Glaze is very effective for decorating or highlighting grain, especially in large-pored woods such as oak, ash and elm (as shown in the two accompanying pictures).
The term “glaze” refers to a specific product, which is essentially a thickened stain. In addition to a pigment colorant glaze contains a binder (oil, varnish or water-based finish) to bind the colorant to the wood, and thickeners to prevent the glaze from running on vertical surfaces. On flat, horizontal surfaces you could use a pigment stain instead of a glaze.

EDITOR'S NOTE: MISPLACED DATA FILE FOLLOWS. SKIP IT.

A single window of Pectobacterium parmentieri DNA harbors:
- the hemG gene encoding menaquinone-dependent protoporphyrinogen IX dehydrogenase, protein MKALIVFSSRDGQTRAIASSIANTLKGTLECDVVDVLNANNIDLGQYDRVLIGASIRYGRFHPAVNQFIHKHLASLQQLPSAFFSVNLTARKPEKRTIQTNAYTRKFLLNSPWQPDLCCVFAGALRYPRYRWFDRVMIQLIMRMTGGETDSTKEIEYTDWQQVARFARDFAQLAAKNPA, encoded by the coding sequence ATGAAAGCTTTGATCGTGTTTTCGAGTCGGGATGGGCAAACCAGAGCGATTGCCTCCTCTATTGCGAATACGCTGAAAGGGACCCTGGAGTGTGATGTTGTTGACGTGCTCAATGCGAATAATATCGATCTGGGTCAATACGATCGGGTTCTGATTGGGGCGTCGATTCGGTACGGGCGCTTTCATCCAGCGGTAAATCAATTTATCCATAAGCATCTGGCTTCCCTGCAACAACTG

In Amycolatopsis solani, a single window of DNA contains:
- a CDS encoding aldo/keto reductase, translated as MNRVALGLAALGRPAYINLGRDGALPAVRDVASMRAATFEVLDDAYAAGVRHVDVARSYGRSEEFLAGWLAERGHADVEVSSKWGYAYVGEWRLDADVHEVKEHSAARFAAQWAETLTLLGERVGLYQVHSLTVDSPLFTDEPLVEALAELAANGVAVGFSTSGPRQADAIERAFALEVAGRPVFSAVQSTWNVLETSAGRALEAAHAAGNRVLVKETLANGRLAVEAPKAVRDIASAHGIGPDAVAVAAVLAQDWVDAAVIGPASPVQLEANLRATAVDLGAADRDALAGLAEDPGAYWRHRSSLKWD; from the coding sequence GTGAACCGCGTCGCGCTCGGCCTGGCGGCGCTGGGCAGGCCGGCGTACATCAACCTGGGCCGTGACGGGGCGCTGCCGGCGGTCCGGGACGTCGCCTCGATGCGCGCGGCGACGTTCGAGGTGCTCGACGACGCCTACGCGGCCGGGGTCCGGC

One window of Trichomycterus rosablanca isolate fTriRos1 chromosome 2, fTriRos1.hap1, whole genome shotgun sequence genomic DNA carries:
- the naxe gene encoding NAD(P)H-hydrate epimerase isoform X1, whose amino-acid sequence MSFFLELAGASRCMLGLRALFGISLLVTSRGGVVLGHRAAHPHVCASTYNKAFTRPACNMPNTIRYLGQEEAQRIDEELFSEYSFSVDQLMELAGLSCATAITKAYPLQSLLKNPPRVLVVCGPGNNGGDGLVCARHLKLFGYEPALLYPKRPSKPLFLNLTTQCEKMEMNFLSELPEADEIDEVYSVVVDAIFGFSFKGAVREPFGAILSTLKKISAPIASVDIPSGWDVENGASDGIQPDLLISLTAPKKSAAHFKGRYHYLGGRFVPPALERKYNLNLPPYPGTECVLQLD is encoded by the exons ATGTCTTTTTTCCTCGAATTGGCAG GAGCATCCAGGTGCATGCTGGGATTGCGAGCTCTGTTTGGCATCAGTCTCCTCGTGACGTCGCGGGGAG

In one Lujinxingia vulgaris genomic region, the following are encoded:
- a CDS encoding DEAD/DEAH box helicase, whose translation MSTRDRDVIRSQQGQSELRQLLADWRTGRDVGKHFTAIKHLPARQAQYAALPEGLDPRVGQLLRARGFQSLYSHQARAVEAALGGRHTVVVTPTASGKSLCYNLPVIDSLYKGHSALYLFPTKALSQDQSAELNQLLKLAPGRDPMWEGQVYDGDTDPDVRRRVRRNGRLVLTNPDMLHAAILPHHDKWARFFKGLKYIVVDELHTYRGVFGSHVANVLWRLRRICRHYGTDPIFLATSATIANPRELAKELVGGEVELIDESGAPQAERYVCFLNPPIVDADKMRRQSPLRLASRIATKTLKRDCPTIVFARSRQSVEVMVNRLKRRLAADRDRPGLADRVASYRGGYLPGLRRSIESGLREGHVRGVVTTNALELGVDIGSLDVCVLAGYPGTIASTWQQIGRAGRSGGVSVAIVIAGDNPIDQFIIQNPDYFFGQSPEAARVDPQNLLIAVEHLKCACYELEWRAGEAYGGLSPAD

Glaze, or stain used as a glaze, is always applied over a sealed surface so it doesn’t color the wood. The glaze is also always coated over by at least one coat of finish to keep it from being rubbed off and to bring out its true color. In other words, the glaze is sandwiched between coats of finish.
In the two examples pictured, the wood has been stained, then sealed with the first coat of finish, then glazed with all the excess not lodged in the pores wiped off, then topcoated.
You can also apply glaze over unstained wood, of course, to highlight the grain.